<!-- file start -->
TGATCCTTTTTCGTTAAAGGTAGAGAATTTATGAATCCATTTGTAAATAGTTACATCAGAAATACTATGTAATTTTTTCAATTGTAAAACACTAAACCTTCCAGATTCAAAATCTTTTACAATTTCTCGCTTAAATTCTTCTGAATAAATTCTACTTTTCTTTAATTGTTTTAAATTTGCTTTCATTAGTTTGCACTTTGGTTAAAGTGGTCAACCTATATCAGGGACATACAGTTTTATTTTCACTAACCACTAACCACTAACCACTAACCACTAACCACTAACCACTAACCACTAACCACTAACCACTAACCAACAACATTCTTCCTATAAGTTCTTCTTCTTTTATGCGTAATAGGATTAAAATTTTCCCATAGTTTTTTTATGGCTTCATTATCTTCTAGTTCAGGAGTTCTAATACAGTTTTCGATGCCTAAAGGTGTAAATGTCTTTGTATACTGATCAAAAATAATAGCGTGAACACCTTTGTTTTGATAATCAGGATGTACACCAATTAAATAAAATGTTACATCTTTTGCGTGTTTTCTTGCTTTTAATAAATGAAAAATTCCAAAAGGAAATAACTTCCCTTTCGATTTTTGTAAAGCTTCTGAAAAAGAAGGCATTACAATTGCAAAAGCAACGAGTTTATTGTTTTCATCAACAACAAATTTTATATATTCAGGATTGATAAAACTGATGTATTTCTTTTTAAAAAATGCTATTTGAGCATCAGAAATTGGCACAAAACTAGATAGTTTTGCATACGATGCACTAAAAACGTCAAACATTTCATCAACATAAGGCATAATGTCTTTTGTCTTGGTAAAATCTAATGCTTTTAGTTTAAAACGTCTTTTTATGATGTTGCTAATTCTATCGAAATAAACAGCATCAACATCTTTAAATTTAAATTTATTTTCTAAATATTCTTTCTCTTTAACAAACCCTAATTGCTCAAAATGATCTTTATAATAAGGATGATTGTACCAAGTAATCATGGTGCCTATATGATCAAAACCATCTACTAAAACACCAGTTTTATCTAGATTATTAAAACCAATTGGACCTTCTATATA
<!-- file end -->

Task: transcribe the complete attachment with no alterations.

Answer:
TGATCCTTTTTCGTTAAAGGTAGAGAATTTATGAATCCATTTGTAAATAGTTACATCAGAAATACTATGTAATTTTTTCAATTGTAAAACACTAAACCTTCCAGATTCAAAATCTTTTACAATTTCTCGCTTAAATTCTTCTGAATAAATTCTACTTTTCTTTAATTGTTTTAAATTTGCTTTCATTAGTTTGCACTTTGGTTAAAGTGGTCAACCTATATCAGGGACATACAGTTTTATTTTCACTAACCACTAACCACTAACCACTAACCACTAACCACTAACCACTAACCACTAACCACTAACCACTAACCAACAACATTCTTCCTATAAGTTCTTCTTCTTTTATGCGTAATAGGATTAAAATTTTCCCATAGTTTTTTTATGGCTTCATTATCTTCTAGTTCAGGAGTTCTAATACAGTTTTCGATGCCTAAAGGTGTAAATGTCTTTGTATACTGATCAAAAATAATAGCGTGAACACCTTTGTTTTGATAATCAGGATGTACACCAATTAAATAAAATGTTACATCTTTTGCGTGTTTTCTTGCTTTTAATAAATGAAAAATTCCAAAAGGAAATAACTTCCCTTTCGATTTTTGTAAAGCTTCTGAAAAAGAAGGCATTACAATTGCAAAAGCAACGAGTTTATTGTTTTCATCAACAACAAATTTTATATATTCAGGATTGATAAAACTGATGTATTTCTTTTTAAAAAATGCTATTTGAGCATCAGAAATTGGCACAAAACTAGATAGTTTTGCATACGATGCACTAAAAACGTCAAACATTTCATCAACATAAGGCATAATGTCTTTTGTCTTGGTAAAATCTAATGCTTTTAGTTTAAAACGTCTTTTTATGATGTTGCTAATTCTATCGAAATAAACAGCATCAACATCTTTAAATTTAAATTTATTTTCTAAATATTCTTTCTCTTTAACAAACCCTAATTGCTCAAAATGATCTTTATAATAAGGATGATTGTACCAAGTAATCATGGTGCCTATATGATCAAAACCATCTACTAAAACACCAGTTTTATCTAGATTATTAAAACCAATTGGACCTTCTATATA